STEPS are being taken to extend the existing Northern Isles lifeline ferry contract after state owned ferry operator CalMac confirmed it is taking legal action over a Scottish Government decision to award the next contract to current holders Serco NorthLink.
The move has been condemned by Northern Isles politicians, who have described the latest development as “quite incredible” and “deeply disappointing”.
Responding to a question in the Scottish Parliament on Wednesday morning, islands minister Paul Wheelhouse confirmed that the government has now formally been notified by CalMac Ferries.
It October it was revealed that CalMac had requested more information from the Scottish Government on how it came to pick Serco has the preferred bidder for the next Northern Isles ferry contract after claiming that it offered the best price.
Wheelhouse said the travelling public will not be affected by legal action, but Shetland MSP Beatrice Wishart said that previous delays in the awarding the contract have already undermined the public’s trust in the service.
“Procurement for the next Northern Isles ferry service contract has been hit by a number of unacceptable delays which does nothing to reassure people in the Northern Isles that the Government is committed to improving our lifeline ferry services,” she said.
“It is imperative that this dispute is resolved as soon as possible in the best interests of people in Orkney and Shetland.”
Her Orkney colleague Liam McArthur added: “It is deeply disappointing that CalMac has chosen to go down this route. It is not clear what the basis for the legal challenge is but communities in Orkney and Shetland will be appalled at this latest development.
“Island residents and businesses depend on these lifeline services. The letting of this contract has already been delayed by more than 18 months. Continued uncertainty over the future of the service is the last thing communities in Orkney and Shetland need.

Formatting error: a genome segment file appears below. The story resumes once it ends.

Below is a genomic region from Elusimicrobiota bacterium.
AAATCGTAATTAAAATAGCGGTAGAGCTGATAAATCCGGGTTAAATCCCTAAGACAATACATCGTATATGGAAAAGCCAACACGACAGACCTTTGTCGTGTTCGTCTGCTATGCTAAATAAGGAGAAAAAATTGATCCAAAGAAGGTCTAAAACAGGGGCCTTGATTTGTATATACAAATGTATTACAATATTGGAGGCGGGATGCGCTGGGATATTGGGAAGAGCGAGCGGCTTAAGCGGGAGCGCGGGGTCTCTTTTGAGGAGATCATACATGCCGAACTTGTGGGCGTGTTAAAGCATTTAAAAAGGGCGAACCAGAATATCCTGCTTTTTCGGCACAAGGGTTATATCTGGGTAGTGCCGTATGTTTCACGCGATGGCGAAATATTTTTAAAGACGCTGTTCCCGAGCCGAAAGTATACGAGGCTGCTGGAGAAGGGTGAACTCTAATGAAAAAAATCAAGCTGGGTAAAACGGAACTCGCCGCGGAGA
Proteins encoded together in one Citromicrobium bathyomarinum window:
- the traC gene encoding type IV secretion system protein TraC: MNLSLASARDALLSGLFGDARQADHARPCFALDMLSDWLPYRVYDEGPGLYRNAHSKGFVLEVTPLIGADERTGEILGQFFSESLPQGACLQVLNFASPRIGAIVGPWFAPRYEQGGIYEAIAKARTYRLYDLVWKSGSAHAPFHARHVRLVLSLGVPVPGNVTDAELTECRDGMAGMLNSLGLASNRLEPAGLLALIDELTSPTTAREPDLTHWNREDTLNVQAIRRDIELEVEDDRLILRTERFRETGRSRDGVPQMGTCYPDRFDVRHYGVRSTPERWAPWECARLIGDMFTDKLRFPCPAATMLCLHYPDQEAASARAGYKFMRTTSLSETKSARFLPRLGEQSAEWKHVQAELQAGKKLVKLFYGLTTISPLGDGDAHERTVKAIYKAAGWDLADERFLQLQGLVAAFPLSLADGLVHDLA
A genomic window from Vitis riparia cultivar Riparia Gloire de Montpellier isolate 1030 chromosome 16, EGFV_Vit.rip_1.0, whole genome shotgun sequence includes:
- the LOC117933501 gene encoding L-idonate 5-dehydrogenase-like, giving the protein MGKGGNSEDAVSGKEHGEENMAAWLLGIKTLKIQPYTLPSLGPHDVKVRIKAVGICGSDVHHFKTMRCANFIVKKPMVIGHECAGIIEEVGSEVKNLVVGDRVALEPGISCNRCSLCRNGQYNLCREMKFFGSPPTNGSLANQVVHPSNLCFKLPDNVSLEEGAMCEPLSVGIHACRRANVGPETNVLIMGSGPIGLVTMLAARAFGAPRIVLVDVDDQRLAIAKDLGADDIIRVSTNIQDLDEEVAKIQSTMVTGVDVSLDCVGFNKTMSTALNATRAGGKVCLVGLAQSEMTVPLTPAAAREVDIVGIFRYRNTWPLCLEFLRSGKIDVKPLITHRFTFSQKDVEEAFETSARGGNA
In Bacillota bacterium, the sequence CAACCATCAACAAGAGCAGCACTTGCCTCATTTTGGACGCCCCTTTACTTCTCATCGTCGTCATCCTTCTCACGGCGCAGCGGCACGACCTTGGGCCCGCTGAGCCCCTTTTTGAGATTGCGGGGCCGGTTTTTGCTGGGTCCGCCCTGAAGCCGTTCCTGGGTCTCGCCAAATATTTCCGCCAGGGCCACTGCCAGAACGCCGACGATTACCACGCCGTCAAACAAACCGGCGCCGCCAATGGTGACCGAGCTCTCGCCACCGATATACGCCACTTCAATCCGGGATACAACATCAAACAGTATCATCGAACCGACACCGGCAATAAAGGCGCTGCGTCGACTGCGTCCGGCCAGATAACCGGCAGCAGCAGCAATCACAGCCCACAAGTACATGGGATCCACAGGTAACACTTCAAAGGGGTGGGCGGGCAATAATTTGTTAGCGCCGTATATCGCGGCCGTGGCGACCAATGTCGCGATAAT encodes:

Highlands and Islands Conservative MSP Jamie Halcro Johnston said it was “quite incredible” that the Scottish Government is being sued by one of its own quangos.
“It tells you everything you need to know about the mess the SNP government has made of ferry services that a publicly owned company wants to take it to court, leading to more uncertainty and delay for travellers,” he said.
“When factored in with the completely unacceptable delays with the two new ferries being built, the delays on reducing fares to Orkney and Shetland and its refusal to meet its pledge on fair funding for inter-island ferries this really is turning into a fiasco.”
Scottish Labour’s spokesperson for transport Colin Smyth said the government could have awarded the lifeline contract directly to a public sector operator but instead decided to re-tender it.
“This fiasco exposes the SNP’s mishandling of this lifeline ferry services contract,” he said
“Their incompetence and opposition to public ownership has led to the extraordinary situation we now have of a Government being taken to court by its own company.”
The Scottish Greens transport spokesman, Highlands and Islands MSP John Finnie said Transport Scotland appears not to have a handle on what is happening.
“The fact that the publicly owned ferry company is taking the government that owns it to court does not fill me with confidence, and certainly doesn’t suggest that Transport Scotland has a handle on what’s happening.
“Ironically, when the Scottish Government first announced that the contract would go out to tender, instead of awarding it to the public operator as Greens favour, they claimed they had done so to avoid the possibility of legal action.”
Wheelhouse told parliament that he was limited in what he was able to say so as not to prejudice the outcome of the legal proceedings.
He added: “I can confirm that Scottish ministers remain fully committed to the provision of safe, effective and reliable ferry services to the Northern Isles.
“On behalf of ministers, Transport Scotland are liaising with the current operator, Serco Limited, to make arrangements for the extension of the current contract to maintain continuity of service and to ensure full connectivity to and from the Northern Isles.
“This will mean that the local communities, passengers and businesses who rely on the services, and the staff who work on them, will not be affected by the legal proceedings and services will be run as normal throughout this period.
“The legal proceedings will not affect our recent commitment to fare reductions on the Shetland routes for islanders, including a 20 per cent discount on cabin fares and a three year fares freeze from January 2020 on the Northern Isles ferry services that builds on the existing 30 per cent discount for passenger and vehicle fares already enjoyed by islanders.”
The new £345 million ferry contract was due to start at the end of January next year after being delayed from 31 October.
That delay was down to a legal challenge from private Orkney operator Pentland Ferries over the level of subsidy included in the contract.
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